West et al. reveal the diversity of endoplasmic reticulum (ER) structures present in yeast and describe how these structures pass from the mother cell into the bud.
The peripheral ER is a continuous network of membrane tubules and cisternae that extends from the nuclear envelope. West et al. looked at ER structure using electron tomography to reconstruct the organelle's three-dimensional organization.
The researchers saw three types of ER. ER tubules branched from the nuclear envelope throughout the cytoplasm, connecting distinct ER domains and contacting other organelles. A single central cisterna stretched from the nuclear envelope toward the developing bud. The rest of the ER was tightly associated with the plasma membrane as a network of both tubules and cisternae. Plasma membrane–associated ER was unable to enter the bud directly. Instead, the central cisternal and tubular ER domains extended into the bud and then spread out to re-associate with the daughter cell cortex.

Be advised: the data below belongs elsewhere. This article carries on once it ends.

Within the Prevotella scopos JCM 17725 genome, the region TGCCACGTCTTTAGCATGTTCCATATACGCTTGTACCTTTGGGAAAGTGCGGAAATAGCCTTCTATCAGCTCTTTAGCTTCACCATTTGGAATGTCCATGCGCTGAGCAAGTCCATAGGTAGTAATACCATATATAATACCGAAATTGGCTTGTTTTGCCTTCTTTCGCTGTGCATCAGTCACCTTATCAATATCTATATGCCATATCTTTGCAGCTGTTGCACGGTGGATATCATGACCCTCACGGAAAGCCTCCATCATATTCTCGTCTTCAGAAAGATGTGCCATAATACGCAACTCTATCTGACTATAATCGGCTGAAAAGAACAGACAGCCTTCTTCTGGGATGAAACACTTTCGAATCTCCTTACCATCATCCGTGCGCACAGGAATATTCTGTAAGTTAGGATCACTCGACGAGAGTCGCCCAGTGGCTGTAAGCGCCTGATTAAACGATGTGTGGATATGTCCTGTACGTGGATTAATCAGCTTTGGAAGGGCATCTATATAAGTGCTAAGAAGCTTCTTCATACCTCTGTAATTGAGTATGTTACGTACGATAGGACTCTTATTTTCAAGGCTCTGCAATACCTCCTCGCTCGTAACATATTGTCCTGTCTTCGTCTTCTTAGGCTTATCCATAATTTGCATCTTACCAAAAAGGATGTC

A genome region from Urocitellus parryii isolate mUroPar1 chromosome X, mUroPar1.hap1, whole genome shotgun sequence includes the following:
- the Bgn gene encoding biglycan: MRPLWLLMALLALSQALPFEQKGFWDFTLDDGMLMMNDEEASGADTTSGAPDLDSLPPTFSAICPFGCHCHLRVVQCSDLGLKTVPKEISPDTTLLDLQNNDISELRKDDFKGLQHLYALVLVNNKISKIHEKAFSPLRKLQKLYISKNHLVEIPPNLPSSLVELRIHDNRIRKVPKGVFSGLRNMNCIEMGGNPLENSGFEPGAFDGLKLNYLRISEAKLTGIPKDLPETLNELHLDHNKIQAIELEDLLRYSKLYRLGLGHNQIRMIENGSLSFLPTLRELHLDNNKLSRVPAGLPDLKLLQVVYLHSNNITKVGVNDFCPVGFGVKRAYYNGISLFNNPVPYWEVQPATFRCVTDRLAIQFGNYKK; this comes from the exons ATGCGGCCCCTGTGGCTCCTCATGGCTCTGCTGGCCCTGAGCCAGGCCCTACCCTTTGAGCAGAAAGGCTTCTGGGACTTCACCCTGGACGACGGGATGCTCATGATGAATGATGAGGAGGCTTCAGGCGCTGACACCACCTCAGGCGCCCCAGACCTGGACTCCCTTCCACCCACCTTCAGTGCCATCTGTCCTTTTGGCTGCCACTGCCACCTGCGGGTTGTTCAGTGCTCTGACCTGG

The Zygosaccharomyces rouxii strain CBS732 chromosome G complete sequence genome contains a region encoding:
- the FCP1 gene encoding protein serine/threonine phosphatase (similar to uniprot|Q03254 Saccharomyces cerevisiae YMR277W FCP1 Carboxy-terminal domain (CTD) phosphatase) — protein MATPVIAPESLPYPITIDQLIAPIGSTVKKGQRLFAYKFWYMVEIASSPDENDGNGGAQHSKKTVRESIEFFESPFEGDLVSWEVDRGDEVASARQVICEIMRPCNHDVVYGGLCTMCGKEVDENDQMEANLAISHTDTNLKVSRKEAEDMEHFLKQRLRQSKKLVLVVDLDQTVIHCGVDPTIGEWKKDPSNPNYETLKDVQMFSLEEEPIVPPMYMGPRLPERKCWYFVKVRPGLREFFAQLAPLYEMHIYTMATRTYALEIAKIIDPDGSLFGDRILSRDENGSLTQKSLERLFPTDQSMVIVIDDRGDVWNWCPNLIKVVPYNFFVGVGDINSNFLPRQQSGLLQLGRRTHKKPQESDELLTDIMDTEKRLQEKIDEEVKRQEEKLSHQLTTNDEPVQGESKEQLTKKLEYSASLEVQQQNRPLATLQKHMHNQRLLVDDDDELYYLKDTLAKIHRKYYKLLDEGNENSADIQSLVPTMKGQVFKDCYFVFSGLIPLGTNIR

ER membranes are partly shaped by two protein families called reticulons and Yop1. Yeast lacking these proteins lost all curved ER structures, with most of the organelle forming a single flat cisterna close to the plasma membrane. Yet curved ER tubules were still pulled into mutant buds before flattening back out, indicating that reticulons and Yop1 are required to maintain, but not generate, ER membrane curvature. Author Gia Voeltz now wants to investigate the ER's contacts with other organelles, particularly its extensive association with the plasma membrane.